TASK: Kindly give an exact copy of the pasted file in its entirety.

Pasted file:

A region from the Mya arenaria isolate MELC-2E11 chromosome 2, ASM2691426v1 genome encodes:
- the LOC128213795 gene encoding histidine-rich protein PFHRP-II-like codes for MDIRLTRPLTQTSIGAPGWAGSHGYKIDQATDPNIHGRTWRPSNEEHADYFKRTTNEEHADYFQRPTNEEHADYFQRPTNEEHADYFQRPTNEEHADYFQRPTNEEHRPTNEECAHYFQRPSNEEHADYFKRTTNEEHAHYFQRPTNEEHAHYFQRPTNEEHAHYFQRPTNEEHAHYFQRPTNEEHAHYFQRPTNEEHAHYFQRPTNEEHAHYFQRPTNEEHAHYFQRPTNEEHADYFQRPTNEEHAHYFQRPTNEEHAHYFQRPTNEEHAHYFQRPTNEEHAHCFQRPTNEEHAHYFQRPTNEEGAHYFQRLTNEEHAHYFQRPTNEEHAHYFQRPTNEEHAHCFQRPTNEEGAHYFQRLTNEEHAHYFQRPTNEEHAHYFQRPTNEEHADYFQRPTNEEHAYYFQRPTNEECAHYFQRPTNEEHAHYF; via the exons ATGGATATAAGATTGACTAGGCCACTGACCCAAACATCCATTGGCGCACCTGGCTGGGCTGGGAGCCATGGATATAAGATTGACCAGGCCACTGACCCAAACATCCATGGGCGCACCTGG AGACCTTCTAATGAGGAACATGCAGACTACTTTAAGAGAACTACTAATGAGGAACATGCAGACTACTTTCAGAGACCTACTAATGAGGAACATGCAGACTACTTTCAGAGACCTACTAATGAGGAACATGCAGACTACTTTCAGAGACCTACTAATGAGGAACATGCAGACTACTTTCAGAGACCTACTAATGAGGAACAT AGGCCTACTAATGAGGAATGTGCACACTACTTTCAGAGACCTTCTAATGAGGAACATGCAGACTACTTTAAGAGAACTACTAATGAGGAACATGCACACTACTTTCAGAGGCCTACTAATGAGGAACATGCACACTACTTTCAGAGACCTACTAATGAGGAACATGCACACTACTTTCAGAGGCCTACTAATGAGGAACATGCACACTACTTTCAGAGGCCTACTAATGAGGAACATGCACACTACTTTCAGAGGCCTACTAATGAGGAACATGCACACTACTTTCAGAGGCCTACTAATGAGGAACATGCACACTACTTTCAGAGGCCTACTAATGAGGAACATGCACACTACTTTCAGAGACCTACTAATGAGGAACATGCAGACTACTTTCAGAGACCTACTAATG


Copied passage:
A region from the Mya arenaria isolate MELC-2E11 chromosome 2, ASM2691426v1 genome encodes:
- the LOC128213795 gene encoding histidine-rich protein PFHRP-II-like codes for MDIRLTRPLTQTSIGAPGWAGSHGYKIDQATDPNIHGRTWRPSNEEHADYFKRTTNEEHADYFQRPTNEEHADYFQRPTNEEHADYFQRPTNEEHADYFQRPTNEEHRPTNEECAHYFQRPSNEEHADYFKRTTNEEHAHYFQRPTNEEHAHYFQRPTNEEHAHYFQRPTNEEHAHYFQRPTNEEHAHYFQRPTNEEHAHYFQRPTNEEHAHYFQRPTNEEHAHYFQRPTNEEHADYFQRPTNEEHAHYFQRPTNEEHAHYFQRPTNEEHAHYFQRPTNEEHAHCFQRPTNEEHAHYFQRPTNEEGAHYFQRLTNEEHAHYFQRPTNEEHAHYFQRPTNEEHAHCFQRPTNEEGAHYFQRLTNEEHAHYFQRPTNEEHAHYFQRPTNEEHADYFQRPTNEEHAYYFQRPTNEECAHYFQRPTNEEHAHYF; via the exons ATGGATATAAGATTGACTAGGCCACTGACCCAAACATCCATTGGCGCACCTGGCTGGGCTGGGAGCCATGGATATAAGATTGACCAGGCCACTGACCCAAACATCCATGGGCGCACCTGG AGACCTTCTAATGAGGAACATGCAGACTACTTTAAGAGAACTACTAATGAGGAACATGCAGACTACTTTCAGAGACCTACTAATGAGGAACATGCAGACTACTTTCAGAGACCTACTAATGAGGAACATGCAGACTACTTTCAGAGACCTACTAATGAGGAACATGCAGACTACTTTCAGAGACCTACTAATGAGGAACAT AGGCCTACTAATGAGGAATGTGCACACTACTTTCAGAGACCTTCTAATGAGGAACATGCAGACTACTTTAAGAGAACTACTAATGAGGAACATGCACACTACTTTCAGAGGCCTACTAATGAGGAACATGCACACTACTTTCAGAGACCTACTAATGAGGAACATGCACACTACTTTCAGAGGCCTACTAATGAGGAACATGCACACTACTTTCAGAGGCCTACTAATGAGGAACATGCACACTACTTTCAGAGGCCTACTAATGAGGAACATGCACACTACTTTCAGAGGCCTACTAATGAGGAACATGCACACTACTTTCAGAGGCCTACTAATGAGGAACATGCACACTACTTTCAGAGACCTACTAATGAGGAACATGCAGACTACTTTCAGAGACCTACTAATG